CMV (Cytomegalovirus) is a ubiquitous human herpes virus that causes adverse clinical outcomes in immunocompromised individuals, such as hematopoietic cell transplant (HCT) and solid organ transplant (SOT) recipients and those infected with human immunodeficiency virus (HIV). CMV infection is the most frequent viral complication after HCT, and current strategies using either preemptive or prophylactic antivirals have not eliminated CMV complications. Up to 50% of HCT recipients with CMV pneumonia still die even with aggressive treatment.
Our research in immunocompromised patients takes a multifaceted approach to identifying epidemiologic risk factors for CMV infection, defining the viral kinetics, and improving prevention, diagnosis and treatment strategies. By better understanding the kinetics of the reconstitution of CMV-specific immune function following transplantation, we seek to define the components of protective cellular and humoral immunity by testing multifunctionality and neutralizing Abs directed against the pentameric complex. We are also working to elucidate the mode of CMV transmission in HCT in seropositive donor/ seronegative recipient pairings.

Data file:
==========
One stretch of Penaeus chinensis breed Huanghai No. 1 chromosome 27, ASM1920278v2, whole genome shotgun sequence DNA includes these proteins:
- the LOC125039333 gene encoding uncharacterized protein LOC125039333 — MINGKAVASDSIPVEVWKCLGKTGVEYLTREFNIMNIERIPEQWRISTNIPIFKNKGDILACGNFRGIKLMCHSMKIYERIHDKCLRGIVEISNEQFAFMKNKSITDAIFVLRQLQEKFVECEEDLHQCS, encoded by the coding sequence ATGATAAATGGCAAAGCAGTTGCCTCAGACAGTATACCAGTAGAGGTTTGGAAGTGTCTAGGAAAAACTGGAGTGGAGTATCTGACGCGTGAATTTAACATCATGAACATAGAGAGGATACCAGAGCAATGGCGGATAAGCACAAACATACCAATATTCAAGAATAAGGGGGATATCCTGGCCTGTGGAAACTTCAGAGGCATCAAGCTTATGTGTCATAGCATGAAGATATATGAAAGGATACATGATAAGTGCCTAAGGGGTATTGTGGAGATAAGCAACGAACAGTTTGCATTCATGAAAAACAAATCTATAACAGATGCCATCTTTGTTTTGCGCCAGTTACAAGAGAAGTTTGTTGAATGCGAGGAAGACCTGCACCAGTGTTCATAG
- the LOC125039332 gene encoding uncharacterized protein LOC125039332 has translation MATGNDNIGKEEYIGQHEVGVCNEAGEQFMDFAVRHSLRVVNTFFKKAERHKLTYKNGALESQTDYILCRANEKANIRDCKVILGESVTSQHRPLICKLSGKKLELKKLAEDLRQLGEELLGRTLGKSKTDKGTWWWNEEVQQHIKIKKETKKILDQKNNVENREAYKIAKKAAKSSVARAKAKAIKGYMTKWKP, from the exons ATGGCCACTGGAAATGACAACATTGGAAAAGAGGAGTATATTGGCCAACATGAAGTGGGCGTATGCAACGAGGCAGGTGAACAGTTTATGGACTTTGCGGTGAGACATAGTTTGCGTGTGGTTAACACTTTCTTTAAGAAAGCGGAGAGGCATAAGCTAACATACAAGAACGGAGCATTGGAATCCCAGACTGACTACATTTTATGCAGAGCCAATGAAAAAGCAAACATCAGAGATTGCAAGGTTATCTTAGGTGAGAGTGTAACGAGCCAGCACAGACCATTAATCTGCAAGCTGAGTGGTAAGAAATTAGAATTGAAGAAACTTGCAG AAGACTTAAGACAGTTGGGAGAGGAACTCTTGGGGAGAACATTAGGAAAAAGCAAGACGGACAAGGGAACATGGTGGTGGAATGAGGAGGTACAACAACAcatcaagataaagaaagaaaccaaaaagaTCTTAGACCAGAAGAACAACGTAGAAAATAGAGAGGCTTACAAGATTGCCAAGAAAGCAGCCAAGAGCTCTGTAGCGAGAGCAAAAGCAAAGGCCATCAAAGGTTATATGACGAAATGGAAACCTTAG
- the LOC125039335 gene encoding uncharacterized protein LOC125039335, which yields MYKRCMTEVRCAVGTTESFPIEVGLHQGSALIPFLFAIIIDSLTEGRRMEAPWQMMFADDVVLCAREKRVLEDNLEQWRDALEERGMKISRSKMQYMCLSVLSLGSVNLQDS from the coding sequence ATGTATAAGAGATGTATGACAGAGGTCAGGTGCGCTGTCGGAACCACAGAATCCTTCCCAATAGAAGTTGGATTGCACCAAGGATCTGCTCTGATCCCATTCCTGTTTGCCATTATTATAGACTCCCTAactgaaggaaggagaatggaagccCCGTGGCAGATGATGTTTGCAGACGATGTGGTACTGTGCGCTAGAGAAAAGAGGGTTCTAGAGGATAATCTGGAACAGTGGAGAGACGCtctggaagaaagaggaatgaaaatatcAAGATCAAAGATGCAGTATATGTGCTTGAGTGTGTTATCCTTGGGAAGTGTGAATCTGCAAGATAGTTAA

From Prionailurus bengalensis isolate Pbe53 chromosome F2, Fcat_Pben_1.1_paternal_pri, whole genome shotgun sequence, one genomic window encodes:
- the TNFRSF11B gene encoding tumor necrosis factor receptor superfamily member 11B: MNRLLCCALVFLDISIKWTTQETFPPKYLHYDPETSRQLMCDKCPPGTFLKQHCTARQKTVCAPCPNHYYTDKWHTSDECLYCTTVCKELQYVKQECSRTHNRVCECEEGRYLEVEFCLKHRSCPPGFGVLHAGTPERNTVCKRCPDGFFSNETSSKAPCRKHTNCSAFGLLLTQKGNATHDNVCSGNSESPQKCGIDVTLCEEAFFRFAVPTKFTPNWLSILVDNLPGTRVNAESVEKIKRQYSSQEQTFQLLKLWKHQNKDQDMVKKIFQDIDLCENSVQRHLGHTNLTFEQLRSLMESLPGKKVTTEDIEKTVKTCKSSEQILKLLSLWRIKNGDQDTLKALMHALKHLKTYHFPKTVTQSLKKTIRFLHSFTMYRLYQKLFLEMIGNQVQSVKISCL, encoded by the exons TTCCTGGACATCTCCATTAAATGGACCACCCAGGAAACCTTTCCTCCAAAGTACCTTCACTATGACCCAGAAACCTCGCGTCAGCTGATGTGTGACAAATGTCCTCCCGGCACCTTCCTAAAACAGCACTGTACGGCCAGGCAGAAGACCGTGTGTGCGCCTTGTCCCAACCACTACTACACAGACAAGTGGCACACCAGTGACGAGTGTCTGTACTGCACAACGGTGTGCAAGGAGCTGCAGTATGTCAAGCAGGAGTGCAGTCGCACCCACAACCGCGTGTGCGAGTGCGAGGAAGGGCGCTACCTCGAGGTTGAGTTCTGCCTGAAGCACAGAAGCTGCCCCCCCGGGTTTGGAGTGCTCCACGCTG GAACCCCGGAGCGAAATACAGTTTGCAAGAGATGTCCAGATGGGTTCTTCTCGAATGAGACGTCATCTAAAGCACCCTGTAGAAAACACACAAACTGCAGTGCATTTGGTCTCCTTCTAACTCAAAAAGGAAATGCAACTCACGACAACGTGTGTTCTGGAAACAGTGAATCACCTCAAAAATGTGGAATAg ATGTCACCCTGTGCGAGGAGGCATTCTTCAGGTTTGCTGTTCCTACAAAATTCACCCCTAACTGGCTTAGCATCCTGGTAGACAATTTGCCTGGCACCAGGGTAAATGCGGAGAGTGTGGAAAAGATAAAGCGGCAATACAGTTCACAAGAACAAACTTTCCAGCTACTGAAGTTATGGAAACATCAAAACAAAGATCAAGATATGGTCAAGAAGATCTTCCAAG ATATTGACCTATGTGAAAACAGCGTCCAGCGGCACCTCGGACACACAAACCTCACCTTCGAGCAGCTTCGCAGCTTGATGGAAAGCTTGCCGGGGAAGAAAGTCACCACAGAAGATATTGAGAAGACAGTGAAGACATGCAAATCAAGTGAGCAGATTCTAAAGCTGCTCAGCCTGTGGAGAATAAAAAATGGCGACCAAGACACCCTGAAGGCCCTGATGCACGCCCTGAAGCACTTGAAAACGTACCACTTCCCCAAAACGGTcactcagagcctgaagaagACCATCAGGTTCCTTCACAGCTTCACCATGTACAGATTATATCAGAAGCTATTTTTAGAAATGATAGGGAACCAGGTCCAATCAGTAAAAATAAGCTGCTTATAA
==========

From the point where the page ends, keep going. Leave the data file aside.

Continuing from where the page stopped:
Reactivation of CMV in apparently immunocompetent patients with critical illness due to a broad range of causes has been documented in multiple prior studies using a variety of virologic techniques. In addition to CMV reactivation in sepsis, CMV reactivation has also been demonstrated specifically in lung and blood of patients with acute lung injury (ALI). CMV reactivation could provide a mechanistic link between ALI and persistent dysregulated inflammation, and provides a novel target for intervention to reduce the morbidity and mortality of sepsis-associated ALI and its complications in adults. A recently completed phase 2 clinical trial demonstrated that antiviral prophylaxis can prevent CMV reactivation and may lead to shorter durations of mechanical ventilation. A phase 3 clinical trial is being designed.